WILLIAMSPORT, Pa. -- Only one U.S. league has had two teams win the Little League World Series in its 65-year history.
Teams from Long Beach, Calif., won the title in 1992 and 1993. Warner Robins American Little League will try to become the second.
To do that, the team representing the Southeast will have to go through some stiff competition, both from the U.S. as well as internationally.
Warner Robins will play its first game at 8 p.m. on Thursday against Lafayette, La., representing the Southwest.
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“It is very hard to get here,” said Adam Thompson, assistant director of the Peter J. McGovern Little League Museum.
Museum memorabilia includes pieces from the Warner Robins team that won the Little League World Series in 2007.
Thompson is changing one of the displays to include an engraved bat from those World Series winners as well as the jersey from Dalton Carriker, who hit the game-winning home run in 2007.
In another case is a signed jersey from the 2010 Little League Softball World Series champions, who -- like their 2009 counterparts -- are also from Warner Robins.
For a team to go to the World Series once is a major achievement. For multiple Southeast champions to come from the same league, Thompson said, is a feat not many regions have matched.
“It’s pretty impressive to do,” he said.
The team from Warner Robins is looking to do just that.
Down on the practice field, which is an impressive walk down the hill from The Grove dormitories where the teams stay, the Southeast’s players, wearing their red Georgia uniforms and sporting new batting helmets of blue and black, were loose and laughing.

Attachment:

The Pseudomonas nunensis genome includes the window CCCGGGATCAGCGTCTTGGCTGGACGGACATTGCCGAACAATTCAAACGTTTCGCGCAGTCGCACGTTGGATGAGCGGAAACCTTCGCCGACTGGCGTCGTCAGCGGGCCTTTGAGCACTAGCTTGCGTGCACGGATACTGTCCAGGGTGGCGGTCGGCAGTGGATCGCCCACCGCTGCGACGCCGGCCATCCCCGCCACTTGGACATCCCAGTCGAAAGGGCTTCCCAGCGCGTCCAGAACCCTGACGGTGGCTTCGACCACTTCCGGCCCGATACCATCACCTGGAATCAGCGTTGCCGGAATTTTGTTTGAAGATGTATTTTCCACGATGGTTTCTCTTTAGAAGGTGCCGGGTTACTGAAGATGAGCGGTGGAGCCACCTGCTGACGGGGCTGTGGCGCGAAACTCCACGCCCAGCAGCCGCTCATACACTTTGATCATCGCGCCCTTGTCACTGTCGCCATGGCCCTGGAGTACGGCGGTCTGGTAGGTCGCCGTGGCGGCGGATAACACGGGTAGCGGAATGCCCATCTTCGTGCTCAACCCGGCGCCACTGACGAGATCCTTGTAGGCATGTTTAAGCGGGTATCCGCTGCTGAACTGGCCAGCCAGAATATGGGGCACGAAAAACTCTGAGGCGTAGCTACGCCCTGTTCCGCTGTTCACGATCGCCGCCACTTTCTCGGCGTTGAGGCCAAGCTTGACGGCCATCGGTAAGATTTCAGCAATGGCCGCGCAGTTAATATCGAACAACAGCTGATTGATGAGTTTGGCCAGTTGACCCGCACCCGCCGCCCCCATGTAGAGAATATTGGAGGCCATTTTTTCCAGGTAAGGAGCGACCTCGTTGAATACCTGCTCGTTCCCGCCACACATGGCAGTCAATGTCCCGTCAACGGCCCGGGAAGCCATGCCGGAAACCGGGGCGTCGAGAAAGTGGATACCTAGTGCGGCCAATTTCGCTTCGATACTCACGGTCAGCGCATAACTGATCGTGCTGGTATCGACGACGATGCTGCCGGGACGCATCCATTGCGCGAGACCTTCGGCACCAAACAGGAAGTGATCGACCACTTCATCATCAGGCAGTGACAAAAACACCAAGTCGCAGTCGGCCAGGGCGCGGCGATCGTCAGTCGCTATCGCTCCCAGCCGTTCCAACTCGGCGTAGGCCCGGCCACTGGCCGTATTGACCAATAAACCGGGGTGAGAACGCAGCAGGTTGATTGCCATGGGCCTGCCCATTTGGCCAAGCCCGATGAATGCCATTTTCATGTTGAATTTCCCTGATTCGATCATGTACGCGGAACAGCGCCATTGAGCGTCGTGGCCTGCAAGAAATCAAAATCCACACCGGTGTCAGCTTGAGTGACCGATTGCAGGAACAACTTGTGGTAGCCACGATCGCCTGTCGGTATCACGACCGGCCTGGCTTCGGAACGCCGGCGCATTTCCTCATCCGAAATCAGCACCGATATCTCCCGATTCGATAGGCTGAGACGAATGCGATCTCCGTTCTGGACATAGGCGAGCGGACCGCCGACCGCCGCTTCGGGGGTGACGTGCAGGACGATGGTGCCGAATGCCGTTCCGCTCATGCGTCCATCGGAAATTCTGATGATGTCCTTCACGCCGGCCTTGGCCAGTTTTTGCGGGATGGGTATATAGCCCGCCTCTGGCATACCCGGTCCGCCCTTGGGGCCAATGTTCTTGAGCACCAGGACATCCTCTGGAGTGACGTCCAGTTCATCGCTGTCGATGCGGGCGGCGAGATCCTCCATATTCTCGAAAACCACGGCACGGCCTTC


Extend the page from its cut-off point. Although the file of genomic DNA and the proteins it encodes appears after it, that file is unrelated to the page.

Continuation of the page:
Catcher Ryan Thompson, who is waiting on clearance from doctors to play after a freak accident Monday injured his toe, said he is wearing three of his teammates’ necklaces since they can’t wear them while they are practicing.
Even Southeast manager Phillip Johnson seems to be more at ease in Williamsport.
“He took my spot in the golf cart,” Johnson said, ribbing the smiling Thompson.
Perhaps the most intense person on the field wasn’t a player but coach Buddy Deal.
After hitting a few grounders into the tall grass, Deal told his players to rush the ball.
“Get them low, get them in,” he said to the outfielders.
The coaches, along with the players, are getting antsy.
“It feels like it’s been two weeks (since the team arrived in Williamsport),” said Johnson.
His players just want to start playing some baseball.
The Southeast team already has been the one to beat in the dormitories, winning at corn hole and any other game it plays, said Deal.
Thompson, however, said the Japanese team, has been the best at ping pong.
He throws his arms around trying to demonstrate the Japanese players’ quickness with the rackets.
“They’re ready to play (baseball),” Johnson said of his players.
After another ball dies in the outfield, Deal stops hitting and comes to the mound to give another admonishment.
“You gotta stay down in the grass,” he said with his Marine voice kicking in.
“Ooorah?” Deal said.
“Ooorah,” said the boys.
To contact writer Angela Woolen, call 923-5650.